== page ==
MORRISSEY: WGN split OK as Cubs move past their past
By Rick Morrissey Sports Columnist June 4, 2014 3:04PM
Jack Brickhouse | File photo
Updated: June 4, 2014 9:30PM
For the listening audience, the Cubs-WGN Radio relationship has always been comforting, like a security blanket or macaroni and cheese.
That relationship is not going to be around much longer, and . . . how can I put this without offending those of you who grew up on Jack Brickhouse, Harry Caray and Pat Hughes? Life will go on. Really, it will.
In 2015, Cubs games will move to the CBS Radio family of stations, including WBBM-AM (780), ending an almost 90-year relationship between the team and WGN Radio. The Cubs already have opted out of their contract with WGN-TV, looking to hit the jackpot with regional TV-rights fees.
It’s another reminder that life is changing for the franchise and its fans, and that life can’t go back to what it was. To be clear, that’s a good thing. Although many of us are tired of the prodigious losing and can’t for the life of us understand why a major-market team’s major-league product has to be so bad while the rebuilding process continues, wholesale change should be mandatory after 106 years of failure on the field.
Everybody involved with the Cubs needs to get out of his or her comfort zone. The radio/TV thing is part of that, even if it’s not intentional in the extreme-makeover sense.
The economics are such that WGN Radio wanted out of the deal.
‘‘We’ve lost a lot of money on the Cubs, and we’ve stood behind their rebuild for years, and we offered to continue to lose a lot of money in the future, but not the kind of money that CBS is going to lose,’’ WGN Radio president and general manager Jimmy de Castro said Wednesday. ‘‘It’s just an amazingly layered deal. I can’t figure it out. I’ve been around the broadcast business a really long time, and it makes no sense.’’
What’s going on with the Cubs is like a going-out-of-business sale: Everything must go. The cloying sentimentality. The resistance to progress at Wrigley Field. The silliness involving the rooftop owners.
Has anybody with the Cubs considered a uniform-design change? I’m serious. If you want to send a message that you’re tired of losing, getting rid of the stuffed-animal logo wouldn’t be a bad way to go. A Cubs logo with sharp teeth? Why not?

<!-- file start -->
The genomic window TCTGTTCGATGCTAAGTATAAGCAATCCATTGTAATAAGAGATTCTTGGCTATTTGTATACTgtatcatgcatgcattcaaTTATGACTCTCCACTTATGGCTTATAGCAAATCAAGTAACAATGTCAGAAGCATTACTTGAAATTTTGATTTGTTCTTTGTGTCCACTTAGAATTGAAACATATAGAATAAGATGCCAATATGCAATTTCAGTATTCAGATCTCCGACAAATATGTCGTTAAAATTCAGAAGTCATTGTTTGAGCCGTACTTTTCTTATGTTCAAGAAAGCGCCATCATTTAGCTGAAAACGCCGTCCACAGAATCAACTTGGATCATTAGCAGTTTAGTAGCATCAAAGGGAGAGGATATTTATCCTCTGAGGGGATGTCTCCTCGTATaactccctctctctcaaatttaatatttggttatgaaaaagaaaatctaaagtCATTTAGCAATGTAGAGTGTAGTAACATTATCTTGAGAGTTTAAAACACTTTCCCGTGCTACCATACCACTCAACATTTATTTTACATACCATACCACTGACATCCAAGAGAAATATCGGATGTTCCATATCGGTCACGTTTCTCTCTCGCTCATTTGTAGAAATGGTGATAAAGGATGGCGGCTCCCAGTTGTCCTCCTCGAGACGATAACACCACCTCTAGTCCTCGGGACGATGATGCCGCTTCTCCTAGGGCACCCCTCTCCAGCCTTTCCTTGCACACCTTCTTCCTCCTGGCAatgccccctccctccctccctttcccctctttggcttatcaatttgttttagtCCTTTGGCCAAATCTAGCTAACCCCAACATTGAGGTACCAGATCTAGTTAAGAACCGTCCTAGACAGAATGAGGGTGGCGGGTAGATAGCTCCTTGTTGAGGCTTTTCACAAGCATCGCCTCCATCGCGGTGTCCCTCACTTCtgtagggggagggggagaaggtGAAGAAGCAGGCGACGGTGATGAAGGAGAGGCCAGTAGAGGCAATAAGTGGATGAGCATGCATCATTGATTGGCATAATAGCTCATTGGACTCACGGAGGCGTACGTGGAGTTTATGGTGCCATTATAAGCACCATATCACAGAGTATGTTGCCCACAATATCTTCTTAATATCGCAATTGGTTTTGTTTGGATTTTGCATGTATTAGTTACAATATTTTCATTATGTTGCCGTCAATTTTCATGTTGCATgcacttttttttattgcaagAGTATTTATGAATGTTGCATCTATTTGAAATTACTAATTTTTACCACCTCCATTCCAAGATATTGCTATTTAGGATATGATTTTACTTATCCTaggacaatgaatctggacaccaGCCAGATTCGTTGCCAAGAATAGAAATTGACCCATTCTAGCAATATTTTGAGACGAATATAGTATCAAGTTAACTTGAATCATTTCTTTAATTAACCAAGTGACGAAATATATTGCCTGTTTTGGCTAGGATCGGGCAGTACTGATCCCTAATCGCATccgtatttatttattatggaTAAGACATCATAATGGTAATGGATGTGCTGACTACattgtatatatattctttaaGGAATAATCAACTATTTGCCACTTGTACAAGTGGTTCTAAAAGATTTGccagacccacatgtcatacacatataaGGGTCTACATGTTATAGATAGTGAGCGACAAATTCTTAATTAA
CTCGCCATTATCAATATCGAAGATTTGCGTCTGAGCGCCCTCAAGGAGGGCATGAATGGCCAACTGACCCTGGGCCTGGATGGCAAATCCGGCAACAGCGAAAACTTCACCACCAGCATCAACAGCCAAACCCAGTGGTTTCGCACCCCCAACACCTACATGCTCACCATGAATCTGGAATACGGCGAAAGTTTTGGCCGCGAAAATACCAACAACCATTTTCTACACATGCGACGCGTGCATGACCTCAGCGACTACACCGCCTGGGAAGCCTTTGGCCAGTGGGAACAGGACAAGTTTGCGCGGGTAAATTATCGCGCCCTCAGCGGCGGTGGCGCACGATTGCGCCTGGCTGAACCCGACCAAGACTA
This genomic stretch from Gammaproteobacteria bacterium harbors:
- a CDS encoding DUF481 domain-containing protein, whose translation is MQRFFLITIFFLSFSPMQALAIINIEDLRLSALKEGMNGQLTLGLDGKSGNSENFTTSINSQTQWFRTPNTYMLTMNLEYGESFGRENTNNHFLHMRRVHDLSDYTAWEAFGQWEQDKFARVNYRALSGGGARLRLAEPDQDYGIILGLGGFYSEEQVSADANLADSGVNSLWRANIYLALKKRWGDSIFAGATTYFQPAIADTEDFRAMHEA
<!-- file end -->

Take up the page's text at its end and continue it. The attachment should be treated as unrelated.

Somehow, I don’t think my idea will fly. This is the franchise that thought unveiling a fluffy mascot named Clark was smart.
For those of us of a certain vintage, hearing Brickhouse’s calls were part of daily life during baseball season. But that’s from another time. We’re lucky. Hughes on radio and Len Kasper on TV are about as good as it gets. They probably aren’t going anywhere, no matter where the Cubs broadcast their games.
The question is, where are the Cubs going?
‘‘They’re looking at Theo [Epstein’s] payroll and going out to try and get the most cash,’’ de Castro said. ‘‘They thought they were going to get more than they’re getting in radio. They thought they would get way more than they’ll ever get in television. In my opinion, step after step after step [that they’ve made] are PR nightmares. At the same time, they’ve lost  games this year, 288 games in the [previous] three years, and no one’s listening or watching.’’
A move up the radio dial or a renovated ballpark complete with — gasp! — huge video boards does not mean a World Series title is anywhere the horizon. But stripping everything down in the organization and starting over is OK. If you say that by killing tradition the Cubs are killing the only reason for fans to stick by the club, I won’t argue with you. But at some point when there’s nothing left, only memories and a green ocean of empty seats at Wrigley Field, maybe the powers that be will realize the product between the lines is the only product that matters.
A century-plus of futility hasn’t seemed to get through to ownership over the years.
The more distance there is from the franchise’s sad history, the better. Don’t tell me that those who cannot remember the past are condemned to repeat it. Cubs fans cling to the past and have nothing to show for it but the same story over and over again.
That story won’t be on WGN for much longer. I can’t work up much anger about that, not when the story has had little to do with winning baseball games for the longest time.